3DMark’s Slingshot Extreme test runs the phone’s GPU through the metaphorical ringer. It is quite a viable metric of how well a device can handle intense graphical situations. As expected, the Mi 10i comes up short, with an overall score of 2,754 as compared to 3,117 on the Realme X7. To be doubly sure about this, I also ran the Wild Life test on both the devices and the overall score gap is even more. For the Realme X7, I got a score of 1,592 and on the Mi 10i, the score was 1,098… nearly two-thirds of the X7.
From these benchmarking tests, two things are quite clear. The MediaTek 800U is no slouch as far as CPU performance and multi-tasking is concerned, even though the Snapdragon 750G has the advantage of the newer Kryo 570. However, on the graphics side, 800U’s Mali G57 constantly outperforms the Adreno 619 on 750G. Let’s find out what the gaming comparison shows.
Call of Duty: Mobile
The unfortunate ban on PUBG Mobile (PUBG) last year leaves us with the next best option to test gaming capabilities, which is Call of Duty Mobile (CoDM). From a reviewer’s perspective, CoDM does not stress out the chipset as much as PUBG. Even so, comparing the graphica settings that are allowed, the battery level that gets depleted, and how hot the device gets while running CoD should give us a decent idea about the chipset’s graphics performance.
Looking initially at the settings the game was able to run, I was surprised to see a poor selection on the Dimensity 800U. It appears that the game is only capable of displaying Medium Graphics Quality (GQ) while the Frame Rate (FR) option could only go to High. These are options that are usually seen for budget devices and not mid-range ones. During my initial review period, there were quite a few frame drops, occasional stuttering in gameplay, and overall poor graphics. However, there has since been an update for the game, and almost all problems look to be resolved. You still see the same GQ and FR options present as before but when you actually start the game there have been big changes. Now you are getting a healthy 60fps maintained constantly while the graphics represent pretty much what you would see if you had set GQ at High. On the Mi 10i, I was able to set the GQ set at High while the FR was at Very High.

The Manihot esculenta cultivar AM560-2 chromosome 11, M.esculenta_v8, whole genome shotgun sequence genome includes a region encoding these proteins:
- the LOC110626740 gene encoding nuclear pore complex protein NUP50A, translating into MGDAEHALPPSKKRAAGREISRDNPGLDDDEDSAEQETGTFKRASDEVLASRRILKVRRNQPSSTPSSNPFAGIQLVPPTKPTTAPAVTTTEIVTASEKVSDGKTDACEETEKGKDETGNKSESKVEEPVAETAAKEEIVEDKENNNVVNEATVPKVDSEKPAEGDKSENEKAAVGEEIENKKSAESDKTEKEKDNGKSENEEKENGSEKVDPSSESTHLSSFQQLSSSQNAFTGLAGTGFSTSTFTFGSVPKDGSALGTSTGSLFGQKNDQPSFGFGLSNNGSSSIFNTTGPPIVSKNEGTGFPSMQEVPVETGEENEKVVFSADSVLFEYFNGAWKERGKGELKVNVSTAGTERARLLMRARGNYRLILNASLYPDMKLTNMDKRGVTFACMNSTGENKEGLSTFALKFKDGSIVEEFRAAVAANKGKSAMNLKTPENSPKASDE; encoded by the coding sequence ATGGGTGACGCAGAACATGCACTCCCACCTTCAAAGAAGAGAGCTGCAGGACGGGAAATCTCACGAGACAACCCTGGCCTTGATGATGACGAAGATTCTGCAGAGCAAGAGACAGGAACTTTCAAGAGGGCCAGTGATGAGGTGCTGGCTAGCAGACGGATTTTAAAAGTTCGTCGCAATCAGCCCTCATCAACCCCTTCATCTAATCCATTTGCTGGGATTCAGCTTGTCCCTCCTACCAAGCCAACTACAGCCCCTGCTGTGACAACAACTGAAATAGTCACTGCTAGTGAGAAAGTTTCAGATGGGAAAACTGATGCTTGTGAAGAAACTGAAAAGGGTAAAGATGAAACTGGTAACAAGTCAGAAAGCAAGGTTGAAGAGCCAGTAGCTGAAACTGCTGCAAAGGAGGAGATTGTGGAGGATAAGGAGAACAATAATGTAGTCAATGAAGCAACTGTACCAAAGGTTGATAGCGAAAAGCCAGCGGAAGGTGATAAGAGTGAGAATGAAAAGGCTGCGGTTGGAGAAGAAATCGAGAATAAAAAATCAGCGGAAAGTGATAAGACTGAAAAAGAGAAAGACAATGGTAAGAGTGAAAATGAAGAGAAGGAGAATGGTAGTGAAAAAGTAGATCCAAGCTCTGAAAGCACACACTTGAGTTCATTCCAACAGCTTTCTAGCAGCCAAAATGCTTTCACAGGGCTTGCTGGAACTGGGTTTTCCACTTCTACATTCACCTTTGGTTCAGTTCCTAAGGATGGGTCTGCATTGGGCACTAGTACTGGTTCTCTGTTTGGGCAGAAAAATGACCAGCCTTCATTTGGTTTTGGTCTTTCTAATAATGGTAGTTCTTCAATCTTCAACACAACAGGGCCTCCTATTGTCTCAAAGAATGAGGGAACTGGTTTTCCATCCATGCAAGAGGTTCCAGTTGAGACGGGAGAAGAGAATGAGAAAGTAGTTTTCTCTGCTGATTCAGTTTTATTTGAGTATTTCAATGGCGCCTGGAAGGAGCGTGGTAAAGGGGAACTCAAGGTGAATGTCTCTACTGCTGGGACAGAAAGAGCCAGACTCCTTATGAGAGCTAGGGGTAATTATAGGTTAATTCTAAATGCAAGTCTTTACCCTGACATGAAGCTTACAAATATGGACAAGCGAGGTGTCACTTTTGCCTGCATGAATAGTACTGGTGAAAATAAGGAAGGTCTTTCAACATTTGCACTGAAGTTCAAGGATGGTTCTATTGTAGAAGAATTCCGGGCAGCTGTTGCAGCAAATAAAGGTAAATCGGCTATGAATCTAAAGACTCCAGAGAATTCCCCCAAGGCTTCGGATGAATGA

From my perspective, it did feel that the gameplay on the Realme X7 was a bit smoother than the Mi 10i. One thing I was sure of was the power efficiency of the X7. At the start of my 30-minute gaming session, I had set the maximum possible graphics that the Realme X7 could support, ensured 100 percent battery, and noted the battery’s temperature of 26 degrees. The Mi 10i was also at max possible graphics settings, 100 percent battery, and a battery temperature of 25 degrees. After gaming on both devices, the Realme X7 had drained by about 14 percent while the temperature had risen by about 11 degrees. The Mi 10i’s battery on the other hand, was drained by 20 percent while the rise in temperature was 16 degrees. Brightness levels for both the phones were at maximum while the screen refresh rate for the Mi 10i was set at 60Hz.
For quite a while, Qualcomm chipsets seemed to be strong options while referring to Android smartphone performance across different price tiers. MediaTek has definitely changed that perception with the Dimensity series. Inside Realme’s own camp, one can see that the Realme X7’s Dimensity 800U is better in every performance metric than the Realme 7 Pro’s Qualcomm Snapdragon 720G which sells at the same price. The Snapdragon 750G-powered Xiaomi Mi 10i does have a slight edge in processing though. However, the Realme X7’s GPU performance is quite impressive. I personally am quite excited to see the next round of Dimensity chipsets arriving in the Indian market. It would put more pressure on Qualcomm to outperform MediaTek and this competition will ultimately be very beneficial to the end-user.